China reiterates support for Hong Kong's embattled leader

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The pro-democracy protests in semi-autonomous Hong Kong are a major challenge to Beijing's authority

China's ruling Communist Party once again underlined its wholesale support for Hong Kong's embattled leader on Tuesday as she struggles to contain increasingly violent anti-government unrest.

The two-month crisis has become the biggest threat to Beijing's rule of the semi-autonomous southern Chinese city since its handover from the British in 1997.

One of the protesters' key demands is for Hong Kong chief executive Carrie Lam to stand down.

But, a day after a series of rallies that included bloody clashes between protesters and pro-government men brandishing poles, the Communist Party's mouthpiece published a front-page commentary in Beijing defending Lam.

"All kinds of evildoing go beyond peaceful demonstrations. No civilisation or society governed by law will tolerate this," said the commentary in the People's Daily.

"The (party's) central committee has full confidence in chief executive Carrie Lam and fully affirms her work."

Officials from China's cabinet-level State Council were also due to hold a press conference on Tuesday afternoon in Beijing about the unrest.

Such media briefings are normally very rare but Tuesday's will be the second in as many weeks.

The demonstrations were triggered by opposition to a planned law that would have allowed extraditions of criminals to mainland China.

They evolved into a wider movement for democratic reform and a halt to eroding freedoms, with protesters' anger fuelled by Lam's refusal to publicly acknowledge their grievances.

In a press conference, Lam on Monday warned the city was nearing a "very dangerous situation" as she framed the protests as a challenge to China's sovereignty.

"I dare say they are trying to destroy Hong Kong," said Lam, who was appointed by a pro-Beijing committee.

Shortly after Lam spoke, protesters took to the streets across the city in the most widespread day of unrest since the crisis began.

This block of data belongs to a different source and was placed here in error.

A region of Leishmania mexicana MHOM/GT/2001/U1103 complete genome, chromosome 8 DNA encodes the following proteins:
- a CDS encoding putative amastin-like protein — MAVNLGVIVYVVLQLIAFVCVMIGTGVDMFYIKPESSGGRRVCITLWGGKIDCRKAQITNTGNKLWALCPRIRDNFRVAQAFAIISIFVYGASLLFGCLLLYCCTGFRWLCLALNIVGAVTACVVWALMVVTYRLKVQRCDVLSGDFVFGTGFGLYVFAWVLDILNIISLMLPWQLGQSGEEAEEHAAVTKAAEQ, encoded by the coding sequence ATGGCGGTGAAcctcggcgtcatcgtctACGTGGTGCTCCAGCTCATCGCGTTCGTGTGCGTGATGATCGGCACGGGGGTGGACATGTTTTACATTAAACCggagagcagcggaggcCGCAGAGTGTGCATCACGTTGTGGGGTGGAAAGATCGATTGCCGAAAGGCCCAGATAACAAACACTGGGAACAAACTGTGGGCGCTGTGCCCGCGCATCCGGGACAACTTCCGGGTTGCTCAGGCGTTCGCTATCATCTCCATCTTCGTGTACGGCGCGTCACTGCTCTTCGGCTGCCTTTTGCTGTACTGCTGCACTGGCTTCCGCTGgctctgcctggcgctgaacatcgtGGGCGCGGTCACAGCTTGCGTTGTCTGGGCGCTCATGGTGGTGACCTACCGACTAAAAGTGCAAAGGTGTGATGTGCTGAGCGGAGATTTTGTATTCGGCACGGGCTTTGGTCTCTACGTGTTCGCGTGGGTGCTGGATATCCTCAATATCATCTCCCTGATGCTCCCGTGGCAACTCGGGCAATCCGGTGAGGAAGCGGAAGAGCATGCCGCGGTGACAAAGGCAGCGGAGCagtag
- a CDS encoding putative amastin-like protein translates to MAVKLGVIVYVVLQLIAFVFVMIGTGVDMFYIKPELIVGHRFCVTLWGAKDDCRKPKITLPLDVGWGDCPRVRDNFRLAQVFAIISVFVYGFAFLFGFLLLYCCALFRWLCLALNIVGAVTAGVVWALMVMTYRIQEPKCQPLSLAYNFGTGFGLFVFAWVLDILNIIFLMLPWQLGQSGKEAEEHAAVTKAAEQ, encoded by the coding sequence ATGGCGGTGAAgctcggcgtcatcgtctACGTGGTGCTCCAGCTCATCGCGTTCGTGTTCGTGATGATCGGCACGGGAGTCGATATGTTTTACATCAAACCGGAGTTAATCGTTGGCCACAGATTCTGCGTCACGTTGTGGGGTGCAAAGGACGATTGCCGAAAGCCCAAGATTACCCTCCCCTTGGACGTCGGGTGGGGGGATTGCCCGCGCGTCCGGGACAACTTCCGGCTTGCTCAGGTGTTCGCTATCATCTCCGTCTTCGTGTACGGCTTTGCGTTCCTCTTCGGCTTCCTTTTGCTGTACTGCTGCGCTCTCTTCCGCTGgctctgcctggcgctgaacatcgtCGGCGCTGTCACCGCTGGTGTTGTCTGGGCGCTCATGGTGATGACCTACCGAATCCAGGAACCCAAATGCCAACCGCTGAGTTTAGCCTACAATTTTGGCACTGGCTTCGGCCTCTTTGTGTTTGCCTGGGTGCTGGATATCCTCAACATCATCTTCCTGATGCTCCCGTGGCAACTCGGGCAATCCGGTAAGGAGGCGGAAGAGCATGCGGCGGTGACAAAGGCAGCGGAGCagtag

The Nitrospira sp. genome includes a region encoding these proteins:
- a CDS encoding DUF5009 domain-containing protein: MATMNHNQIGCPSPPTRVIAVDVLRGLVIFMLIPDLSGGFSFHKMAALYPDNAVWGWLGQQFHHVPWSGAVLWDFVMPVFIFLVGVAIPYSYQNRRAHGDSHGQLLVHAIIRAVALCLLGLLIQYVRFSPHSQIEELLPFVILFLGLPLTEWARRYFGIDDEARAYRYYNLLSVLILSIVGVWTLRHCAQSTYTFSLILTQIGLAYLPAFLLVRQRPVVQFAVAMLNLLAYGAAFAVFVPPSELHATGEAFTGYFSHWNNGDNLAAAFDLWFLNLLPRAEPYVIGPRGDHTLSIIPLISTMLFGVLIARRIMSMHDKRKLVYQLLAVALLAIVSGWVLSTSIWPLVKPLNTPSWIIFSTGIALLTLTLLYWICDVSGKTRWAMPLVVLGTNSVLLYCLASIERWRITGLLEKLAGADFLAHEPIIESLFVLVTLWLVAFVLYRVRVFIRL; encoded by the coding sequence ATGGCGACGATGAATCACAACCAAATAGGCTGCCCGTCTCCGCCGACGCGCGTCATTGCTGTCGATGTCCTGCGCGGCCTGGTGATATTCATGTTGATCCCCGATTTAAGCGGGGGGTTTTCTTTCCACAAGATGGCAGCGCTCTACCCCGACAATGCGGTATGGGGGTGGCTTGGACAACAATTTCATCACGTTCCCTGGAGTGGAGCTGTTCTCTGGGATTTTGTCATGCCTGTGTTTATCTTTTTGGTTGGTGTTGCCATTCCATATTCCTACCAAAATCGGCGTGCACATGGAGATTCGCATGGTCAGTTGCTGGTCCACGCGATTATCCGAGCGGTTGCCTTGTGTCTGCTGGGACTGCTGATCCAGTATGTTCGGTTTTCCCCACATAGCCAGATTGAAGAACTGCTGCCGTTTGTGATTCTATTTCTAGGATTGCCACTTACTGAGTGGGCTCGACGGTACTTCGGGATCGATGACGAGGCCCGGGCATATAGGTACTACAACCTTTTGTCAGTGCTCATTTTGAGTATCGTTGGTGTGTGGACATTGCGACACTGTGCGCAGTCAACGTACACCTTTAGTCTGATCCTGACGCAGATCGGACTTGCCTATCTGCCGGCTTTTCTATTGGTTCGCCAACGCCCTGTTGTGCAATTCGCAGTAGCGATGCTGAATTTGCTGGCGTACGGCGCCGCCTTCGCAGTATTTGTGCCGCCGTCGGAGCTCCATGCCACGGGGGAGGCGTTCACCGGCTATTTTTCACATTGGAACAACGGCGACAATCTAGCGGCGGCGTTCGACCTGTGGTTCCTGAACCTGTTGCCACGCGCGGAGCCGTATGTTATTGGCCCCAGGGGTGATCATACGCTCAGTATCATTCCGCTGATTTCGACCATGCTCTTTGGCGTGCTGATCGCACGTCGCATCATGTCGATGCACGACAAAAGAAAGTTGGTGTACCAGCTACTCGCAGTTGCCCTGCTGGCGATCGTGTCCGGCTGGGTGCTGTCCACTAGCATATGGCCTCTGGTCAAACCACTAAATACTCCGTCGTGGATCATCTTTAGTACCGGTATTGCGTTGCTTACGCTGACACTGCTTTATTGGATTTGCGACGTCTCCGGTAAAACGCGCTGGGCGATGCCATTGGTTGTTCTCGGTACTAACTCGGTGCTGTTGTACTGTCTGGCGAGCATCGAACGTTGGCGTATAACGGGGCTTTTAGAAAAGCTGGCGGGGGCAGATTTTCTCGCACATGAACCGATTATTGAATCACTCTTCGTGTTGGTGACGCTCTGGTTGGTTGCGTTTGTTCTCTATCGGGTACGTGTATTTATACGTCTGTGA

The protests also saw the first major brawl between protesters and pro-government men, raising the spectre of violent divides opening within Hong Kong society.

In dramatic scenes filmed by local media, the rival groups fought each other using poles and street signs.

Previously the unrest has mostly involved police firing tear gas and rubber bullets at protesters, who have thrown rocks and other projectiles.

The protests on Monday also involved the most impactful civil disobedience effort from the protesters.

A strike paralysed the subway system during morning peak hour, led many shops to close and delayed scores of international flights.

The South China Morning Post, an English-language daily newspaper in Hong Kong, expressed growing concerns across the city about the crisis with a front-page headline Tuesday.

"City gripped by anarchy," the headline said.

Under the terms of the 1997 handover deal with Britain, Hong Kong has rights and liberties unseen on the Chinese mainland, including an independent judiciary and freedom of speech.

But many say those rights are being curtailed, citing the disappearance into mainland custody of dissident booksellers, the disqualification of prominent politicians and the jailing of pro-democracy protest leaders.

Public anger has been compounded by rising inequality and the perception that the city's distinct language and culture are being threatened by ever-closer integration with the Chinese mainland.